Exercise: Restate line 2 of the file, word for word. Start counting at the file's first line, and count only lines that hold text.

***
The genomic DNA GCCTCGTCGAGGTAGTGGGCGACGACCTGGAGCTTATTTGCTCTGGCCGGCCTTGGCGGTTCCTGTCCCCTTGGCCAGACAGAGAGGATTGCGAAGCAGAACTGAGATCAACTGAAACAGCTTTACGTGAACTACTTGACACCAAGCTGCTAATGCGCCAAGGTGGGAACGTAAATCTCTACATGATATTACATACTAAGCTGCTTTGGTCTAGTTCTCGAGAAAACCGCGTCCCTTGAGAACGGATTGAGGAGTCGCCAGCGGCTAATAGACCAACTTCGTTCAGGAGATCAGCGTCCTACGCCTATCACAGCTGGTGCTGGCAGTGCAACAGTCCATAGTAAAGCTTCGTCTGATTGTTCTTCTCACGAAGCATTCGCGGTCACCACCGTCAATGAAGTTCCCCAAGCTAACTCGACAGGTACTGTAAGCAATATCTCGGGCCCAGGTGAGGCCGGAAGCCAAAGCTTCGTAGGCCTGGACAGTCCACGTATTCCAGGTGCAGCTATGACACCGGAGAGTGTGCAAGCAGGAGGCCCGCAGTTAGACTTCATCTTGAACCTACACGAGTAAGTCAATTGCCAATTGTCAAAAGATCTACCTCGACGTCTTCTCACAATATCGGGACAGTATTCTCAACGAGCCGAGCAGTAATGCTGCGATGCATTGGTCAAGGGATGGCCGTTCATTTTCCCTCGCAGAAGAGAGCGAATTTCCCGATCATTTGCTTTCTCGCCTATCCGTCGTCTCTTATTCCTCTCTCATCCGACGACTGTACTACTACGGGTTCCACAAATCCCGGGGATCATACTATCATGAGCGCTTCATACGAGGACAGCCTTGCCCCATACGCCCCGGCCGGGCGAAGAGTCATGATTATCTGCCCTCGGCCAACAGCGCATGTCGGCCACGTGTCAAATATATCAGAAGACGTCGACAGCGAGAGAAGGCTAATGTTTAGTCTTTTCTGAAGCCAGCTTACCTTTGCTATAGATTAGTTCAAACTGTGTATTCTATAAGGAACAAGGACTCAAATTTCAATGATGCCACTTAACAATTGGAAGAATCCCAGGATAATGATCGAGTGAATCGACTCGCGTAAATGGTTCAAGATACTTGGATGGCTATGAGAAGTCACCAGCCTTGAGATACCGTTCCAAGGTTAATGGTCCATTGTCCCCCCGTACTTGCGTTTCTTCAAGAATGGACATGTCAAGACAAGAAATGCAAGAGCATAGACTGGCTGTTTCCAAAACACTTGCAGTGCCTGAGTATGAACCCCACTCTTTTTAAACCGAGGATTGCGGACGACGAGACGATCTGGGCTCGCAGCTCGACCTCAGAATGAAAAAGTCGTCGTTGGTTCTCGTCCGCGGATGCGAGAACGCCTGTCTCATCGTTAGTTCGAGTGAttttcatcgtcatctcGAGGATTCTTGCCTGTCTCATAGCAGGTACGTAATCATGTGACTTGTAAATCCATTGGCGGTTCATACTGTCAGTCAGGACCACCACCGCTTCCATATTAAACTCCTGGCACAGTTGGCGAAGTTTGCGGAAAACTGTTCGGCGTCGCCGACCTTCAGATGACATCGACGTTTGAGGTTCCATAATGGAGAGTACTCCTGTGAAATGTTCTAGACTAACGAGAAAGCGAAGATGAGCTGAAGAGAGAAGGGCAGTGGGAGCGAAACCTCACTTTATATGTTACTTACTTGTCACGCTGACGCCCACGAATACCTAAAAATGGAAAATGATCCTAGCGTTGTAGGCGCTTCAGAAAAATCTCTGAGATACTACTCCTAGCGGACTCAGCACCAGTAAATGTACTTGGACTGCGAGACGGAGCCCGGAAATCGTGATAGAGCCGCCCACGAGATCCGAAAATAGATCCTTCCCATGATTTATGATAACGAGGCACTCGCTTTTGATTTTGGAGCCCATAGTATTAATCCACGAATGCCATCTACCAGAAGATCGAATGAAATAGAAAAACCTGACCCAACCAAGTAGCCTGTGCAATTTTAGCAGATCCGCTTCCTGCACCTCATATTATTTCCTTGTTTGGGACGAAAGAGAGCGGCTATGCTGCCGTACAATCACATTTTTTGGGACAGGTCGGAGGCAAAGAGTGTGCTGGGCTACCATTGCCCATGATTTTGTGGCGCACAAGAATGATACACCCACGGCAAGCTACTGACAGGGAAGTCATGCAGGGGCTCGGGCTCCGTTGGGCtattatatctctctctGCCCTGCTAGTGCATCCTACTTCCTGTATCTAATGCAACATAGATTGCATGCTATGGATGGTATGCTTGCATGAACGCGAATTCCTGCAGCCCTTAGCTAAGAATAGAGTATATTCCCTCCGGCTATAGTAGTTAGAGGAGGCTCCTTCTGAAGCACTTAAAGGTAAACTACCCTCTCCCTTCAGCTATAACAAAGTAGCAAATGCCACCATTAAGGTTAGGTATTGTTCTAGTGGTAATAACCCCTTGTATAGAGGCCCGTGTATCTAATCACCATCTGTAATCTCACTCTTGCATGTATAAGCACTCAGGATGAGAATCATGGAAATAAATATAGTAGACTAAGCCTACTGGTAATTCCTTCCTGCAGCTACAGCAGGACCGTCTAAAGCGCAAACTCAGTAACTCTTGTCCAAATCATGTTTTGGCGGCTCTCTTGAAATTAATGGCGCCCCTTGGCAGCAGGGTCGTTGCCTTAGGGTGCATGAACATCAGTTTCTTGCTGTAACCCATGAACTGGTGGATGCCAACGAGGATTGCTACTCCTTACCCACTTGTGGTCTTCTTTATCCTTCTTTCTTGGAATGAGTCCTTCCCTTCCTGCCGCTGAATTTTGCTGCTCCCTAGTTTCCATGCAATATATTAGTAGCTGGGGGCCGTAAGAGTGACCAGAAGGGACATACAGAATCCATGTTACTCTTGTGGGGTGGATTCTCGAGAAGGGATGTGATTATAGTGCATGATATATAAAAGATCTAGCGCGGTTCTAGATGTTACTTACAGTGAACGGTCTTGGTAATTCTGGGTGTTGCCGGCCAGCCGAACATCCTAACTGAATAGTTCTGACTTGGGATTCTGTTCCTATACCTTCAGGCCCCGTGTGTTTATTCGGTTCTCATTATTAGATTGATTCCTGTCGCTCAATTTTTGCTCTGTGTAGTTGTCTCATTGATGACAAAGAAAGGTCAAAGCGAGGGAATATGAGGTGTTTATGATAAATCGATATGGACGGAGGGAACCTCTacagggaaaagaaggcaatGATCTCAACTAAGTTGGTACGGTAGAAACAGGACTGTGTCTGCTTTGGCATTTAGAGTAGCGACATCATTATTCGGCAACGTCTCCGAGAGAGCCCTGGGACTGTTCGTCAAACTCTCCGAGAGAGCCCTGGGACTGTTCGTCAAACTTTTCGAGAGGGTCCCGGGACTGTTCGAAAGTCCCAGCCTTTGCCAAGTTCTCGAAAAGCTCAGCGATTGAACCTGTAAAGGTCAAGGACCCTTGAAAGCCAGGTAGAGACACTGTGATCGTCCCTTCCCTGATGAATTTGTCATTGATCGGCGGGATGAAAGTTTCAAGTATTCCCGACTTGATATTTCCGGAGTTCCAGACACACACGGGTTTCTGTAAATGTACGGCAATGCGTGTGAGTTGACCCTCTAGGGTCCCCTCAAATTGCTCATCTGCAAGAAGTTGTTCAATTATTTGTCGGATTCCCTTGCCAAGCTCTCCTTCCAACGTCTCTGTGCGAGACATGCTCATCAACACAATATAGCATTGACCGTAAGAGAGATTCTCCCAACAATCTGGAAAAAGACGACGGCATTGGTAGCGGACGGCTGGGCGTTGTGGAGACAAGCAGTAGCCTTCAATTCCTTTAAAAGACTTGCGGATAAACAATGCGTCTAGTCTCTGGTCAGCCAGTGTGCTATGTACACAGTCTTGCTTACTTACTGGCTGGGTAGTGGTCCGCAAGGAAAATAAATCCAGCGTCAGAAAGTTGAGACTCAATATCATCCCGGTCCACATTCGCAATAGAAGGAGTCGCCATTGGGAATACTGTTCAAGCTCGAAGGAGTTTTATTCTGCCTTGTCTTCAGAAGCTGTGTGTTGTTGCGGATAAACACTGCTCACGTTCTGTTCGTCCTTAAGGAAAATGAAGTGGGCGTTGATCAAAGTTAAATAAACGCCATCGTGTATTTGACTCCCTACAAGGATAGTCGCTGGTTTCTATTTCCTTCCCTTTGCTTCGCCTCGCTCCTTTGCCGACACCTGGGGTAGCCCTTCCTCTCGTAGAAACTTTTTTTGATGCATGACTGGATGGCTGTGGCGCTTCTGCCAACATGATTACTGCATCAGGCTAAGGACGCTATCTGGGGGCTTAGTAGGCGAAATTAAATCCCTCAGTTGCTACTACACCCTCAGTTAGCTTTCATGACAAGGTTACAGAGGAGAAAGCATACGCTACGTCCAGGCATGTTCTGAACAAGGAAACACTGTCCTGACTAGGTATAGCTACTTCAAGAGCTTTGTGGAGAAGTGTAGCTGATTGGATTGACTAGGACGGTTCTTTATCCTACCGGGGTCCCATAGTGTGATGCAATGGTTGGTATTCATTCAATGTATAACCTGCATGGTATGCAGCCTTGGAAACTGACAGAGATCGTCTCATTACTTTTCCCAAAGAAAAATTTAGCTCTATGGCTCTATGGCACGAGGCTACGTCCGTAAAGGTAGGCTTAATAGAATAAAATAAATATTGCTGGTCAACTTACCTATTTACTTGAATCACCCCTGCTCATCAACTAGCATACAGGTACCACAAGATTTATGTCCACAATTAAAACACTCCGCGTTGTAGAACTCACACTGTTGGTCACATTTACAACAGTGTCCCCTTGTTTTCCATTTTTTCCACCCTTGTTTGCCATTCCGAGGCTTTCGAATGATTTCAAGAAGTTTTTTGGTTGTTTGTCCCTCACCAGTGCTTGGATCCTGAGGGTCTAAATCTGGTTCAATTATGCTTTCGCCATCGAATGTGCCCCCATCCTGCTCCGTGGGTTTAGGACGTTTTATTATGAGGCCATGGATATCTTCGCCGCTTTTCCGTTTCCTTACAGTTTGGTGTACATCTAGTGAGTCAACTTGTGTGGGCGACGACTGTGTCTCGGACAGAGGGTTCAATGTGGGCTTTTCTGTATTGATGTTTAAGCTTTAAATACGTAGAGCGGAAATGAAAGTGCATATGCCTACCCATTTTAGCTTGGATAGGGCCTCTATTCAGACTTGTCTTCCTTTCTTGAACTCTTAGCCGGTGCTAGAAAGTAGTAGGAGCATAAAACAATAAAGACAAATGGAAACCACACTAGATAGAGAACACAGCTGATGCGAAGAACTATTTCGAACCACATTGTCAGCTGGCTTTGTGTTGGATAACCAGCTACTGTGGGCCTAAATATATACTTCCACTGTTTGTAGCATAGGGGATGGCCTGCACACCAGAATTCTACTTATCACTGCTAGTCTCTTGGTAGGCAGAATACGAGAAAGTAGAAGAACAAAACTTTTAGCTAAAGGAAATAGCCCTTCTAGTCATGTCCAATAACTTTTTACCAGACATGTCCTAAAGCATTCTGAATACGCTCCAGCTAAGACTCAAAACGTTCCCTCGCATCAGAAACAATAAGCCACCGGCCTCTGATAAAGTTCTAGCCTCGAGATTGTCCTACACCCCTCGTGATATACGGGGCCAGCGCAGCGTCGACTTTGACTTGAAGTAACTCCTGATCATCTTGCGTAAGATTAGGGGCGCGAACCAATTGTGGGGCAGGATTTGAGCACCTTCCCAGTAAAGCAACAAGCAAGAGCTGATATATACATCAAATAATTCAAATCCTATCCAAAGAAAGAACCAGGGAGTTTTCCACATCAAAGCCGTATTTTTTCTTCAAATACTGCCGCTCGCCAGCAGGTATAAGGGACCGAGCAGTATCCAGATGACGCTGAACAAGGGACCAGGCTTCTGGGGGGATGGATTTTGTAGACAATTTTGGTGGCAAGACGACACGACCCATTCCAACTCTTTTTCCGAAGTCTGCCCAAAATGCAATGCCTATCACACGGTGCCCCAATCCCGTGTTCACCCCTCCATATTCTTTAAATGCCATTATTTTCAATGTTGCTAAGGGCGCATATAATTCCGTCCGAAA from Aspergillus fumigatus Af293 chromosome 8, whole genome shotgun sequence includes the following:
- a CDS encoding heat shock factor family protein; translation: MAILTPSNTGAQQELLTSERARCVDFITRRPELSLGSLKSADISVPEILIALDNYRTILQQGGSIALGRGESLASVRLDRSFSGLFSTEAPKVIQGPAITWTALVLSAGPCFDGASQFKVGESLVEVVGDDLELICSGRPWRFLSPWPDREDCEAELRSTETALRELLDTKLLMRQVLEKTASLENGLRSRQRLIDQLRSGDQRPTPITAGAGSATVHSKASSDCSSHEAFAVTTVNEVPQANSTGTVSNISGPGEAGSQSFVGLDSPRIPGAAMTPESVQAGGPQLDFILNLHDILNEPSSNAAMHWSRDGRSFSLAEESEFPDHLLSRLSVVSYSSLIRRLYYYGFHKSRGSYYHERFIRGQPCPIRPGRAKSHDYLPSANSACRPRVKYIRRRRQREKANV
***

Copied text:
- a CDS encoding heat shock factor family protein; translation: MAILTPSNTGAQQELLTSERARCVDFITRRPELSLGSLKSADISVPEILIALDNYRTILQQGGSIALGRGESLASVRLDRSFSGLFSTEAPKVIQGPAITWTALVLSAGPCFDGASQFKVGESLVEVVGDDLELICSGRPWRFLSPWPDREDCEAELRSTETALRELLDTKLLMRQVLEKTASLENGLRSRQRLIDQLRSGDQRPTPITAGAGSATVHSKASSDCSSHEAFAVTTVNEVPQANSTGTVSNISGPGEAGSQSFVGLDSPRIPGAAMTPESVQAGGPQLDFILNLHDILNEPSSNAAMHWSRDGRSFSLAEESEFPDHLLSRLSVVSYSSLIRRLYYYGFHKSRGSYYHERFIRGQPCPIRPGRAKSHDYLPSANSACRPRVKYIRRRRQREKANV